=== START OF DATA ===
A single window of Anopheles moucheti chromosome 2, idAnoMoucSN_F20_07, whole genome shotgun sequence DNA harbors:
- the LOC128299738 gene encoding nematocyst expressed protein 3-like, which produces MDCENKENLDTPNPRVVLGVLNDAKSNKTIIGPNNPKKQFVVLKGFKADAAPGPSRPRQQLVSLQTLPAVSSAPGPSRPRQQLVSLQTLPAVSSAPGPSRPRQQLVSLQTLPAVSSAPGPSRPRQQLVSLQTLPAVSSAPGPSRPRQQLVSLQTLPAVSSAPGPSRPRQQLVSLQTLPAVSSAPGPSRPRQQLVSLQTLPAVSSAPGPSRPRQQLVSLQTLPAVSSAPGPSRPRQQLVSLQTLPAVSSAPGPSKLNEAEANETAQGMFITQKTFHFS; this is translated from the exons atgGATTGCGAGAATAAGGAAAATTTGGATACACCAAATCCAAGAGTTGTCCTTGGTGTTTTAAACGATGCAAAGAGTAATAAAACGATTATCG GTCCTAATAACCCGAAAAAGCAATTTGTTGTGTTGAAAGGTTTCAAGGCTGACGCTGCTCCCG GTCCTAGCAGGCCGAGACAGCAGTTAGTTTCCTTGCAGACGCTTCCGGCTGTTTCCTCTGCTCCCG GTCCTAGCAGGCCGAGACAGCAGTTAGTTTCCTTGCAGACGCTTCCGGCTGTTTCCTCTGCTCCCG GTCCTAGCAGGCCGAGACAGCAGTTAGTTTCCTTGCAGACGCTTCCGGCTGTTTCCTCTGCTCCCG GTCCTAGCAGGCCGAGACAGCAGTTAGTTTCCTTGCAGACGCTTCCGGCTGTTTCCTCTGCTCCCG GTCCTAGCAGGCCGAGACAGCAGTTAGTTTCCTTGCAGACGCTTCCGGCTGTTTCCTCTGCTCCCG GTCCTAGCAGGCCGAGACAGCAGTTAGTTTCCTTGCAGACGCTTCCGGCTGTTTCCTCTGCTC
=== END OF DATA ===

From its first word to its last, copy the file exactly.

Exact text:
A single window of Anopheles moucheti chromosome 2, idAnoMoucSN_F20_07, whole genome shotgun sequence DNA harbors:
- the LOC128299738 gene encoding nematocyst expressed protein 3-like, which produces MDCENKENLDTPNPRVVLGVLNDAKSNKTIIGPNNPKKQFVVLKGFKADAAPGPSRPRQQLVSLQTLPAVSSAPGPSRPRQQLVSLQTLPAVSSAPGPSRPRQQLVSLQTLPAVSSAPGPSRPRQQLVSLQTLPAVSSAPGPSRPRQQLVSLQTLPAVSSAPGPSRPRQQLVSLQTLPAVSSAPGPSRPRQQLVSLQTLPAVSSAPGPSRPRQQLVSLQTLPAVSSAPGPSRPRQQLVSLQTLPAVSSAPGPSKLNEAEANETAQGMFITQKTFHFS; this is translated from the exons atgGATTGCGAGAATAAGGAAAATTTGGATACACCAAATCCAAGAGTTGTCCTTGGTGTTTTAAACGATGCAAAGAGTAATAAAACGATTATCG GTCCTAATAACCCGAAAAAGCAATTTGTTGTGTTGAAAGGTTTCAAGGCTGACGCTGCTCCCG GTCCTAGCAGGCCGAGACAGCAGTTAGTTTCCTTGCAGACGCTTCCGGCTGTTTCCTCTGCTCCCG GTCCTAGCAGGCCGAGACAGCAGTTAGTTTCCTTGCAGACGCTTCCGGCTGTTTCCTCTGCTCCCG GTCCTAGCAGGCCGAGACAGCAGTTAGTTTCCTTGCAGACGCTTCCGGCTGTTTCCTCTGCTCCCG GTCCTAGCAGGCCGAGACAGCAGTTAGTTTCCTTGCAGACGCTTCCGGCTGTTTCCTCTGCTCCCG GTCCTAGCAGGCCGAGACAGCAGTTAGTTTCCTTGCAGACGCTTCCGGCTGTTTCCTCTGCTCCCG GTCCTAGCAGGCCGAGACAGCAGTTAGTTTCCTTGCAGACGCTTCCGGCTGTTTCCTCTGCTC